For a brief stretch in the 1930s, Northwestern was considered a formidable college basketball program. The Wildcats even captured a national title in 1931 — the Helms Athletic Foundation, created in 1936, retroactively named Northwestern the champion after it finished the season 16-1. The Wildcats won the Big Ten title that season, and in 1933, they won another conference championship.

It would be their last.

The rest of Northwestern's basketball history is littered with disappointment and underachievement.

Northwestern's program has lost around 420 more games than it has won in its history. No coach has left with a winning record since Arthur Lonborg in 1950, and he is the only coach out of 23 to have led the Wildcats to a conference title, winning the two in the early '30s.

Since Lonborg left as the winningest coach in program history, Northwestern has played 61 seasons. Forty-five of those seasons have ended with a losing record. Most notoriously, the Wildcats compiled a 17-145 record in Big Ten play during a nine-year stretch in the 1980s and '90s

These numbers mean little to Carmody other than the fact that they perpetuate the notion that the program is inept.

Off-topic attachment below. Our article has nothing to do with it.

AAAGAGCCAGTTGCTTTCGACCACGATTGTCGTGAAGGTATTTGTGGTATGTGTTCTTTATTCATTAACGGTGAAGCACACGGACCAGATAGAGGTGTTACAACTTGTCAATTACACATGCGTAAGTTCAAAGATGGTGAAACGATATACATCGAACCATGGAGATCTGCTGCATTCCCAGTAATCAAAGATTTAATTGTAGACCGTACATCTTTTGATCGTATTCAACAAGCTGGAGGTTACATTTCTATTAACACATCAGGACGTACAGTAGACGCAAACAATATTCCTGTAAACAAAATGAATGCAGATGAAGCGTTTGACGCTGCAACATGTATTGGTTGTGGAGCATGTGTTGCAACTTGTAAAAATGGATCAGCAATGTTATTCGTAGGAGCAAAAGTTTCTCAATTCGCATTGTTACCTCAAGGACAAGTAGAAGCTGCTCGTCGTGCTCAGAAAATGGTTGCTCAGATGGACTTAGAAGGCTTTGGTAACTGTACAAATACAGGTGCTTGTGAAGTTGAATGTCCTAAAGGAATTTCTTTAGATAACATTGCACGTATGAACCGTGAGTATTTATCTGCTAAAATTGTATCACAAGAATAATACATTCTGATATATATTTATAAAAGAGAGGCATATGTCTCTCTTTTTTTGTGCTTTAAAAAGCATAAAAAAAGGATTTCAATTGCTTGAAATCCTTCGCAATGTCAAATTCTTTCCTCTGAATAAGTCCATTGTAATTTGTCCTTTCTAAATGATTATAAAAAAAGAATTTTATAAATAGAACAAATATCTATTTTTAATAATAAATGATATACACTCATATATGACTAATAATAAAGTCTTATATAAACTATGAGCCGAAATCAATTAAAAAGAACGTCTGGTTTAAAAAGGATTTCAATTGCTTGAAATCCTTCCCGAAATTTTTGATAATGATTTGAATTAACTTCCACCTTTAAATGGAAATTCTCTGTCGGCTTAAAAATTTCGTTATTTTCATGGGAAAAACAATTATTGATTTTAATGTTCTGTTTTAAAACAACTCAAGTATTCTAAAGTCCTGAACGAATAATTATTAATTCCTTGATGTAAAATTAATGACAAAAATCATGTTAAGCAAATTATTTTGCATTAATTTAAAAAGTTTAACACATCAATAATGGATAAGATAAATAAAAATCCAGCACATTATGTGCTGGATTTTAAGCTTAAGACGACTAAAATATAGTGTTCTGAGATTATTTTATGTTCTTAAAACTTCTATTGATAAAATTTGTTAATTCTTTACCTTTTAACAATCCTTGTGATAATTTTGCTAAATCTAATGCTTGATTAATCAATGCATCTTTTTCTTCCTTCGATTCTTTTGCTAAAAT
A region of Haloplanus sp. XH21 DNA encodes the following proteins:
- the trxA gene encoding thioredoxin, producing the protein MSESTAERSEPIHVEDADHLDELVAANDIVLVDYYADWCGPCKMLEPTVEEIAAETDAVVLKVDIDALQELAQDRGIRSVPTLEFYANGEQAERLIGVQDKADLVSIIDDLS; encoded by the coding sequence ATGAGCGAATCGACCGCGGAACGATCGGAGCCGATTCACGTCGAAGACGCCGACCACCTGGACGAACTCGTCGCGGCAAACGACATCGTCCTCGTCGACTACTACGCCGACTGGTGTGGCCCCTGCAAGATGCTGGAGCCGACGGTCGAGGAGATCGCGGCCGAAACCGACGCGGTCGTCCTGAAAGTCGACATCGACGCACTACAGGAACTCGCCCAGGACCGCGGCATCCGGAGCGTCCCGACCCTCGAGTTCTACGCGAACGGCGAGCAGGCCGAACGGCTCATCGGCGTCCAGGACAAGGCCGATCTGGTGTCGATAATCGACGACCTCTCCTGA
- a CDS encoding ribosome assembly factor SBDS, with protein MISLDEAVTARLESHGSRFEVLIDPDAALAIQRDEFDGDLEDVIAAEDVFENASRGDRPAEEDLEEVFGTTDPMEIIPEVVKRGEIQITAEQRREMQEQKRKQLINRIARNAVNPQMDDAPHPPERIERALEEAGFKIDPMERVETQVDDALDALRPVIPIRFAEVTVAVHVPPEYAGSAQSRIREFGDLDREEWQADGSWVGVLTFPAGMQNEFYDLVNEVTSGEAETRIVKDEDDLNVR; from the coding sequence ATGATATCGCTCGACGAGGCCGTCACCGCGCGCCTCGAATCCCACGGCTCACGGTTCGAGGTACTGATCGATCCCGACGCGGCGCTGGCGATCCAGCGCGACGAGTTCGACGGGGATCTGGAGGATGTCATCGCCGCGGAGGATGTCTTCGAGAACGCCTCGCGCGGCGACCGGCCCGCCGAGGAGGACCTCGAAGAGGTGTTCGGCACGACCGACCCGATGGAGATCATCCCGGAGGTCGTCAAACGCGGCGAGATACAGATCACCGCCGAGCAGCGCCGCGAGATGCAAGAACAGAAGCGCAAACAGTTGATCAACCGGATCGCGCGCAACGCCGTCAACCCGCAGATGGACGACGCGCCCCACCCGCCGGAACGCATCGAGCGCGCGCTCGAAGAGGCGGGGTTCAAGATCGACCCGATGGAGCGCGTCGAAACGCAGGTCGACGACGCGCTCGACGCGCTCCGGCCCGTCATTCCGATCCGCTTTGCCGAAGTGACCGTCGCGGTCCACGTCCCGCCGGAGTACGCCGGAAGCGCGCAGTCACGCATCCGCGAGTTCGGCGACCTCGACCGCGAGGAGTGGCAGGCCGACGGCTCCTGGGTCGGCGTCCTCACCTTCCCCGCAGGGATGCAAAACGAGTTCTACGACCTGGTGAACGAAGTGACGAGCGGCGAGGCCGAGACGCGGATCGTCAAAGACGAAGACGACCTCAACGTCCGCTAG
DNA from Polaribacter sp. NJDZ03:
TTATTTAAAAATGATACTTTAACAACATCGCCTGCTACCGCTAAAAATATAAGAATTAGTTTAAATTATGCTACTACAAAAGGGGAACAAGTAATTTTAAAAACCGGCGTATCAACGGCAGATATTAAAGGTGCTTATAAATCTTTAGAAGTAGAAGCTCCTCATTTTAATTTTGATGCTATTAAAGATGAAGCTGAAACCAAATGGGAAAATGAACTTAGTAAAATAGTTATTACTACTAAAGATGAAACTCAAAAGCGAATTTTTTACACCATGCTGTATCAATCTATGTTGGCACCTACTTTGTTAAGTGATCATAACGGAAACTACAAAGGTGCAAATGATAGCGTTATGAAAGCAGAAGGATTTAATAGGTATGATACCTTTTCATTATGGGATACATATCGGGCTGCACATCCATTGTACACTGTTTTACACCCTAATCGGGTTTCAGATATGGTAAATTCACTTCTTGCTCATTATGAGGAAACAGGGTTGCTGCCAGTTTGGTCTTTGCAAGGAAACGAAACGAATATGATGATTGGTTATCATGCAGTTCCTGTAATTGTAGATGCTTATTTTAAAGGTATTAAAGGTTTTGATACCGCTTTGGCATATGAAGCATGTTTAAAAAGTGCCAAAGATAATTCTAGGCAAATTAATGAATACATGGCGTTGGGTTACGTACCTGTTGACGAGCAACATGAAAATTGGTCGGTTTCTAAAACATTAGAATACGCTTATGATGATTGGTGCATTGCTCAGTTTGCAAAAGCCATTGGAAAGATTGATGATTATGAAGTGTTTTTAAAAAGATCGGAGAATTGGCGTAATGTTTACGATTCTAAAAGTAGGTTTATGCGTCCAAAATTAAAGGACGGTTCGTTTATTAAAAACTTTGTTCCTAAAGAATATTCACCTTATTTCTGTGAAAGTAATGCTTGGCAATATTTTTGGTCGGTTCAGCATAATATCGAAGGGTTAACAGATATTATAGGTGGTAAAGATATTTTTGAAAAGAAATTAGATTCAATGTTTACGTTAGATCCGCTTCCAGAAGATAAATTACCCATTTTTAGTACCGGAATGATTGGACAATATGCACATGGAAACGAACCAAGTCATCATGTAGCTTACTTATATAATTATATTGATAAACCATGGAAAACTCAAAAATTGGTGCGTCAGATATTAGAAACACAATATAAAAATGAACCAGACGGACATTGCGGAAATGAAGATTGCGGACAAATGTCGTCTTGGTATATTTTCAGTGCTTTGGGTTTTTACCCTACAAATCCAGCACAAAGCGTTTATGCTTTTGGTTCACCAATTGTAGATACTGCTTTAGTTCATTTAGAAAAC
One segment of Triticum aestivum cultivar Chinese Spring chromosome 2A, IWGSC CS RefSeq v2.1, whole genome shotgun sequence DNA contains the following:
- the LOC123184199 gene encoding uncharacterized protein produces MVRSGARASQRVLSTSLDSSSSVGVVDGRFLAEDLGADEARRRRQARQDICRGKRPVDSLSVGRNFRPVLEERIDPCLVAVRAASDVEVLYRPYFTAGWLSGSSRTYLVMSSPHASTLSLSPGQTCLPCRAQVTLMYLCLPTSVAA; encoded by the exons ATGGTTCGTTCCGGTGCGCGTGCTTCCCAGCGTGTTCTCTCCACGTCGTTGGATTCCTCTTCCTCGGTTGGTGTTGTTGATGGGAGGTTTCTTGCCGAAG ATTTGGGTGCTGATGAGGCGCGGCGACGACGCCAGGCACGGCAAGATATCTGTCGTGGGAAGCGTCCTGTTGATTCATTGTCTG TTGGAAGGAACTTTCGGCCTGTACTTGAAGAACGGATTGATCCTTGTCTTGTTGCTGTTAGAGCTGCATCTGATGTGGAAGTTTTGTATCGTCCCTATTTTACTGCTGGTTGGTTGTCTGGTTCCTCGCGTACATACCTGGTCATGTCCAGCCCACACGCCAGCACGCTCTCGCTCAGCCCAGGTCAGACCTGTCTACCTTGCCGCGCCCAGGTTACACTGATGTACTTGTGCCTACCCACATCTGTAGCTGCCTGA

Carmody likes to say that none of his current players cares about the past. They weren't around for the lean years, and most recruits believe they can be the difference in putting Northwestern over the top.

He adds that significant renovations to the football and basketball venues in recent years also have made the university a more attractive option for recruits.

In 2007, Northwestern spent $4.5 million to remodel locker areas for the basketball team, adding player lounges, flat-screen televisions and auditorium-sized classrooms for team meetings. This season, the Welsh-Ryan Arena court underwent a stylish makeover, with purple filling the inside of the 3-point arcs.

"Now, we've hired marketing people, we're spending more money on different things," Carmody says. "There has to be upgrades in facilities. They're on board for doing that. Because it's so competitive. You have to be able to compete for players.

"It's hard, but you can get past the lack of success traditionally here if you measured up in all the other things. Because my feeling is when kids come here, they don't care what happened 15 years ago."

Oddly enough, Crawford admits the fact that Northwestern has never made the NCAA Tournament can actually be an appealing sell to potential recruits — himself included.

"That was a major factor for me," says Crawford, a Naperville, Ill., native. "I know I can speak for a couple of my other teammates, too, in saying that's one of the reasons they wanted to come here was to have a chance to make history for this school and athletics program. That's something we think about all the time and one of the reasons we came here. We have to go out here and achieve it."

Changing expectations

So why will this season be any different at Northwestern?

For starters, the Wildcats possess the best 1-2 scoring combination in the Big Ten in 6-foot-9 senior forward John Shurna and Crawford, a 6-5 junior. The duo give Northwestern a fighting chance in any game because of both players' innate ability to score in a variety of ways.